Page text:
QIJIAWAN, NANJING, MARCH 2013. We walk around in the Qijiawan area of Nanjing (a previous post dedicated to the upcoming destruction and new development of this area can be found here). Qijiawan is located in the Baixia District. “Qi” means “seven”, “Jia” means “family” and “Wan” means harbor or bay. A Nanjing local tells us about the origin of Qijiawan. One day Zhu Yuanzhang, the first emperor of the Ming Dynasty, visited the area incognito during the Lantern Festival. He saw a picture of a woman with big (unbound) feet and with a watermelon in her arms. This was an evident sarcasm referring to his wife and his big headed son. He got so angry that he killed all the people in the area, except for seven families who had no lanterns hanging out to celebrate the festival.
The name “Qijiawan”, however, comes from a true historical event. In 1413, General Zhang Ban succeeded in suppressing the Muslim rebellion in Ningxia. He settled the Muslim aristocrats in Shuiximen, a historical location in Nanjing. “Qijia” referred to the seven major family names of these Muslims; namely Tao, Ma, Ding, Yao, Ha, Mo and Bai. Hence, Qijianwan became the first gathering place of Muslims in Nanjing. These Muslims and their offspring have exerted significant influences on the culture in Nanjing. Good examples can be found in Nanjing’s cooking customs; the famous fried dumpling and boiled salted duck originate from Qijiawan.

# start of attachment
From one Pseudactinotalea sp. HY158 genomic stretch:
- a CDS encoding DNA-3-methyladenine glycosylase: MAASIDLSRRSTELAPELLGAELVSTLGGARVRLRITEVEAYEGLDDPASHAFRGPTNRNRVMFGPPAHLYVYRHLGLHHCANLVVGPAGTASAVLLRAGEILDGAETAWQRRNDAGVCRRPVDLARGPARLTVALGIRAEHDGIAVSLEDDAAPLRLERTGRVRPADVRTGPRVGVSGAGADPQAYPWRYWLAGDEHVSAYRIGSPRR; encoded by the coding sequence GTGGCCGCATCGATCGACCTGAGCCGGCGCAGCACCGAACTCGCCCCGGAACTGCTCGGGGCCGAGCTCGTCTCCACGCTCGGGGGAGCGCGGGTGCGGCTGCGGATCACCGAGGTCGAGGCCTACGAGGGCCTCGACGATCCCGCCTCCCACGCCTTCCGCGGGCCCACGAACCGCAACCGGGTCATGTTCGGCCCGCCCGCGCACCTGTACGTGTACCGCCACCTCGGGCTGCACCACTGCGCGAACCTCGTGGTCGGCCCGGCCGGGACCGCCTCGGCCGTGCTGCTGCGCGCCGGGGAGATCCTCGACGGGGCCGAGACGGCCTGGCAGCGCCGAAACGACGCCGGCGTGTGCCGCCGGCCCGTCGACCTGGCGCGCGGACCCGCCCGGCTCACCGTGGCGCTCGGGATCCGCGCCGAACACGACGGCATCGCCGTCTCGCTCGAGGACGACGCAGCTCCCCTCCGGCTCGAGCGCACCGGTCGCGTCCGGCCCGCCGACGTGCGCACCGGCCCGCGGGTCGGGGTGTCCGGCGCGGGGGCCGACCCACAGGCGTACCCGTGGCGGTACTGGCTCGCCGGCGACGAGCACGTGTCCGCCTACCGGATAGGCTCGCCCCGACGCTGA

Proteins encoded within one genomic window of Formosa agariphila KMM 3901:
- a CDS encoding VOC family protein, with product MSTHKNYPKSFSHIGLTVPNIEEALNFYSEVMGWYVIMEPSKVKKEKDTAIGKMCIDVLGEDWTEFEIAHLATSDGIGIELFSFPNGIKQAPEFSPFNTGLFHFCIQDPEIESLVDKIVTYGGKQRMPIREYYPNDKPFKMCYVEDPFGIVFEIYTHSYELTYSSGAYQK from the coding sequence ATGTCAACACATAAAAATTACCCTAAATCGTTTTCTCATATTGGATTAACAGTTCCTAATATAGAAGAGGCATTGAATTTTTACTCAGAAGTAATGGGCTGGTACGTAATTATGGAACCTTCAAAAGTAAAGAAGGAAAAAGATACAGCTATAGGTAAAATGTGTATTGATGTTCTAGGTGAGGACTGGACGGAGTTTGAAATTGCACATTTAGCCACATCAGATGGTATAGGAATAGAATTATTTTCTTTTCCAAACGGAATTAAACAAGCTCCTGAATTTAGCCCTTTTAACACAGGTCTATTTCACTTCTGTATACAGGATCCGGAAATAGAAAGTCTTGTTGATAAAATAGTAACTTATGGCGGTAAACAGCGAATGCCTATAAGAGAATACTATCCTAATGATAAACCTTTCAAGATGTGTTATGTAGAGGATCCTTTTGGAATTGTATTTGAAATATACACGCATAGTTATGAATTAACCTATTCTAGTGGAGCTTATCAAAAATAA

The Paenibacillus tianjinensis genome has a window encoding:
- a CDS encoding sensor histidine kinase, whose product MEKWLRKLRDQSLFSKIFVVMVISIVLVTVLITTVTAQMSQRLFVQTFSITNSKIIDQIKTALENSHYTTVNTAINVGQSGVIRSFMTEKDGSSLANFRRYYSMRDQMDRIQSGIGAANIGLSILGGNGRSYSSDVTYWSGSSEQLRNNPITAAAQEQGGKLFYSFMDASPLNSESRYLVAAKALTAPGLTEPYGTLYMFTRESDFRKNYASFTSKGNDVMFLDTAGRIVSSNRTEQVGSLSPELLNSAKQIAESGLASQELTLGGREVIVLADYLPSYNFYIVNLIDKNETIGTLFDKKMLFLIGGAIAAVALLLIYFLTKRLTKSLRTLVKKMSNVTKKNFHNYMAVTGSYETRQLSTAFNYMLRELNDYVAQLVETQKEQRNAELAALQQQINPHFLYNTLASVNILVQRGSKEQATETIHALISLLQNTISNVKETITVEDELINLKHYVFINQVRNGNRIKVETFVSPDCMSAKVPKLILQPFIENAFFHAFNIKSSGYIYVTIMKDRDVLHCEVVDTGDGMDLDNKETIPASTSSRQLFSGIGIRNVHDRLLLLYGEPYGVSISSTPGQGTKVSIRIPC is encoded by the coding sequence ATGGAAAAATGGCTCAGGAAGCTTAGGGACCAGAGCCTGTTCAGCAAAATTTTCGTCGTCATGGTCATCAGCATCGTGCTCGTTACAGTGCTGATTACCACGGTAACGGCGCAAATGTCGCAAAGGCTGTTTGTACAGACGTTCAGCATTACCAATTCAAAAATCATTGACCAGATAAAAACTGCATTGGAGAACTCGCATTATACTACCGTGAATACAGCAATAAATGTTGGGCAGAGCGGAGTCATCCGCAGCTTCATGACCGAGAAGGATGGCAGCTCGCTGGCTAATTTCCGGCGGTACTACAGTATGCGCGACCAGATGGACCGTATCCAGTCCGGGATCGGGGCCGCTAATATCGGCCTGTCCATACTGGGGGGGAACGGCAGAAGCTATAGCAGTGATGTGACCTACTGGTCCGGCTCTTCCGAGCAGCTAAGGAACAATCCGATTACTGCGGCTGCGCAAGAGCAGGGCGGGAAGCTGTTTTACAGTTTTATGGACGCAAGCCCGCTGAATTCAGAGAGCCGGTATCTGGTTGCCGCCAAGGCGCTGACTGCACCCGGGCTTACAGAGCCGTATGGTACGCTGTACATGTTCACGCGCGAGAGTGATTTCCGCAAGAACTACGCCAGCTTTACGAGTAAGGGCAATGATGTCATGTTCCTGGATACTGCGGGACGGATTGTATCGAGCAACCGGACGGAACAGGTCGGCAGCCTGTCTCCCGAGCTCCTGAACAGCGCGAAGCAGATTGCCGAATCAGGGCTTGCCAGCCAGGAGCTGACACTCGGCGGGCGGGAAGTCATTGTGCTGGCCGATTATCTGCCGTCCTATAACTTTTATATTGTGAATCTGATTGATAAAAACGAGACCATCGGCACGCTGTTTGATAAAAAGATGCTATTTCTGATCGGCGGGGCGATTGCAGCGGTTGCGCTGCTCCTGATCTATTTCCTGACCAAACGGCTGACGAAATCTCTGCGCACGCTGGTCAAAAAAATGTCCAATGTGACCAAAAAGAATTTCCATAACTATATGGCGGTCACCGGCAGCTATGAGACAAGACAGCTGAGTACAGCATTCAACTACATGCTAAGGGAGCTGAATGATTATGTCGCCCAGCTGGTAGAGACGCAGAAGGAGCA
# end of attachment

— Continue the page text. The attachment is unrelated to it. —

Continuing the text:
We walk along the Dading Alley. “Dading” means “making nails”. The name of Dading Alley came from craftsmen who made nails during the Ming Dynasty. Once being a renowned business area in Ming and Qing Dynasty, and still bustling place during the period of the Republic of China, today this alley is no longer prosperous. It has turned into a residential area with muddy streets and a lot of graffiti on the walls of the residential buildings.
A middle-aged couple run a poultry shop in Dading Alley. They do not allow us to take photos of them as they are afraid that these photos could trigger city inspectors to visit them and ask questions about their business. They sell chicken for 22 RMB each, duck for 17 RMB and pigeons for 25 RMB each. They tell that their monthly income of selling poultry is nearly 2,000 RMB, which is as much as the salary a labor worker earns per month. Yet Mr. Ma, the interviewee we meet later claims that the couple lie about their real income. He says that they can earn 8 RMB per kilo, so guesses that their monthly income is a multiple of the stated 2,000 RMB.
Opposite of the poultry shop we see several fruit peddlers. Among the peddlers, there is a family from Anhui and a man who has lived in Nanjing for 20 years. They sell sugarcane and the man boasts about the quality of his sugarcane. Referring to my background he says: “Your country is much wealthier than our country.” We reply that a lot of Chinese people have become very rich as well over the last 10 years. The man disagrees and claims that only the upper class people are rich. “Most Chinese, like us, do not have a lot of money,” he adds. He then points to the new houses behind him and tells: “Only affluent people can buy these mansions, because they are sold at a price of over ten million RMB each one.” “Are these houses large inside?” we ask him. “Of course, they are all very large and expensive! Each square meter costs 50,000 RMB.”